Apricot kernels Apricot kernels

Apricot kernels Amazing Lifesaving seeds

Usually people tend to value more apricot flesh than anything else in that fruit. You may even ask: what else can this fruit provide? But the most valuable thing is hidden inside the stoney seed, when you break it, you will find an almond-like seed or kernel, like a little heart. By taste it is often bitter, if not bred into a bitterless variety. These bitter seeds are considered a life saving food by many. Mostly they are known by the hunza people, living in the Northern Pakistan mountain area. Those seeds contain a natural substance called amygdalin (also laetrile) or vitamin B17. Amygdalin or laetril has power to eradicate or neutralise cancer cells and it poses no danger to healthy cells [1, 2].

How many apricot kernels a day?

Many experts will recommend a daily dose of apricot kernels from between 24 kernels a day up to 40 kernels a day, spread throughout the day. Hunza people eat around 20 bitter kernels with each meal [3].

For a person in remission, 16 apricot kernels a day should be used as a minimum.

It is also possible to find apricot kernels in powder form. The powder can be added to bread, cakes, cooked rice, soups or any recipe in general, thus being a pleasant and easy way to consume apricot kernels.

Other things rich in laetrile are millet grain and buckwheat grain. Breads made with these grains, however, generally do not contains also B17. Also, the seeds of berry plants, such as ref raspberries and black raspberries are rich in laetrile.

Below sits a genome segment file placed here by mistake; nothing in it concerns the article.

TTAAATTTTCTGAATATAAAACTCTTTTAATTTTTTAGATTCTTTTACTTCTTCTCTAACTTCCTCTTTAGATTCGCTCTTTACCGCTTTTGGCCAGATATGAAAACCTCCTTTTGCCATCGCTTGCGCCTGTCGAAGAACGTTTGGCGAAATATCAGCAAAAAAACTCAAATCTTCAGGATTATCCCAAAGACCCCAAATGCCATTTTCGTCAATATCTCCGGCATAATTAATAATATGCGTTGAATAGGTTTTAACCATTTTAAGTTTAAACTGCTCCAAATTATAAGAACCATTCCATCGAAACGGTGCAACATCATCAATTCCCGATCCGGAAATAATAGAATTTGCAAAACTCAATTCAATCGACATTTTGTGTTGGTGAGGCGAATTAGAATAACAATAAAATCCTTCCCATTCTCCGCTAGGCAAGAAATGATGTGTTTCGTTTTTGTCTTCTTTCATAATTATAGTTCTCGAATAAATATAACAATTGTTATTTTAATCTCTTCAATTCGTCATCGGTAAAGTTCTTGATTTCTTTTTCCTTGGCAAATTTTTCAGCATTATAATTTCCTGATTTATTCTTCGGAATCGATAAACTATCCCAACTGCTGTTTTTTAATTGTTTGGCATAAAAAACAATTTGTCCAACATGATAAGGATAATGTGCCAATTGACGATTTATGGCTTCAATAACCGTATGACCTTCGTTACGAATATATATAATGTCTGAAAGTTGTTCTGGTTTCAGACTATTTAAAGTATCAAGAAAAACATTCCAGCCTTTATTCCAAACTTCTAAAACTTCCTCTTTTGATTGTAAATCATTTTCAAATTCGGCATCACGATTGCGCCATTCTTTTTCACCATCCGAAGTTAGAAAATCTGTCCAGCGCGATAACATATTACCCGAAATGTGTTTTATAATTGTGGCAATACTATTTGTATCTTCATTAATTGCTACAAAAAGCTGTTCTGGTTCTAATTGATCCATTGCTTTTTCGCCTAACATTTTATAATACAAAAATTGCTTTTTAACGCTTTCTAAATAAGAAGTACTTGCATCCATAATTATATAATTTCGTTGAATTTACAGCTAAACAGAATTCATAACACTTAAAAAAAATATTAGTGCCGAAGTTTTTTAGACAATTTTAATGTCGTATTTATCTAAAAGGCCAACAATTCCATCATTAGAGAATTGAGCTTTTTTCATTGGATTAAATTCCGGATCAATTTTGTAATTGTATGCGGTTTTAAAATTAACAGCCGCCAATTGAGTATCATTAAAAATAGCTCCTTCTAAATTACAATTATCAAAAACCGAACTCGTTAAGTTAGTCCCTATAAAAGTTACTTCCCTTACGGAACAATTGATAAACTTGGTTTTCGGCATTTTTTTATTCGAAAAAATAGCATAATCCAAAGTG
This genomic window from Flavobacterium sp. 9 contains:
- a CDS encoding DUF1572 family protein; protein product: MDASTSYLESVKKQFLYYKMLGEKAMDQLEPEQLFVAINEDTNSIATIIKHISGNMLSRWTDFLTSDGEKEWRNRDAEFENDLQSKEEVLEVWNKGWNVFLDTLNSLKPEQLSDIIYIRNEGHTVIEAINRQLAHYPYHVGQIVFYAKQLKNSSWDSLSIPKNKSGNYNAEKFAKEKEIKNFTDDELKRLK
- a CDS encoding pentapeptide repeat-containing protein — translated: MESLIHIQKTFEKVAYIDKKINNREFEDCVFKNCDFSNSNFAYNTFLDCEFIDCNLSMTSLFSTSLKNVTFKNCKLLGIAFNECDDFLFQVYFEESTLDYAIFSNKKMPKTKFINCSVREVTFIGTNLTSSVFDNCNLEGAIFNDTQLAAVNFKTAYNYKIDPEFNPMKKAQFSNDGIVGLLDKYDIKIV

How does B17 works?

When the laetrile compound molecule comes across a cancer cell, it is broken down into 2 molecules of glucose, 1 molecule of hydrogen cyanide and 1 molecule of benzaldehyde. In the early days of laetrile research it was assumed that the hydrogen cyanide molecule was the major cancr cell killing molecule, but now it is known that it is the benzaldehyde molecule that is by far the major reason the cancer cell is killed.

The reason laetrile therapy takes so long to work, is because if the laetrile molecule happens to chemically react with the enzyme of a non-cancerous cell (i.e. rhodanese), before it reacts with the enzyme of a cancerous cell (beta-glucosidase), the rhodanese will brak apart the laetrile molecule in such a way that it can no longer kill a cancer cell. Thus you have to take enough laetrile molecules, over a long enough time, so that enought laetrile molecules coincidentally (as far as we know) hit all of the cancer cells.

One of the good side-effects of laetrile therapy is that more vitamin B12 is made in the body. With this in mind, make sure you supplement laetrile therapy eith vitamin C. Vitamin C and vitamin B12 are, by themselves, a treatment for cancer. [4] [5].

Tips:

  1. Eat apricot seeds. It was thought 35 years ago (in Mexican cancer clinics that still practice using of B17) that if one ate 7 apricot seeds a day, they would never suffer from cancer for as loring as they live.
  2. Include flax in your diet. Flax seed and flax seed oil are good sources of B17.
  3. Eat barley to increase your B17 intake. Make barley soup and include barley in all kinds of other recipes to add a nutty flavor to your food.
  4. Eat bitter almonds, not the common sweet almonds, garbanzo beans and letils which are also good sources of B17.
  5. Remember you can choose to take a B17 supplement instead. You can find it in health food stores and online.
  6. Eat foods rich in vitamin C, other B vitamins, vitamin A, manganese, magnesium, selenium, and zinc. Eating foods rich in B17 will help your body absorb B17 more efficiently. [6]

References:

[1] http://www.ncbi.nlm.nih.gov/pubmed/25207888

[2] http://www.ncbi.nlm.nih.gov/pubmed/25136960

[3] http://undergroundhealthreporter.com/hunza-diet-health-weight-loss/#axzz3ddLfPZ7M

[4] http://www.cancertutor.com/laetrile

[5] https://www.youtube.com/watch?v=a10Sx-8uYwM

[6] http://www.ehow.com/how_2071727_increase-vitamin-b17-intake.html

Hear and watch more from the same topic:

https://www.youtube.com/watch?v=0YLp1XNsk2E

 



Insert date: 2015-07-29 Last update: 2015-08-31

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Authors > Contributor writers > Enn Kaljo
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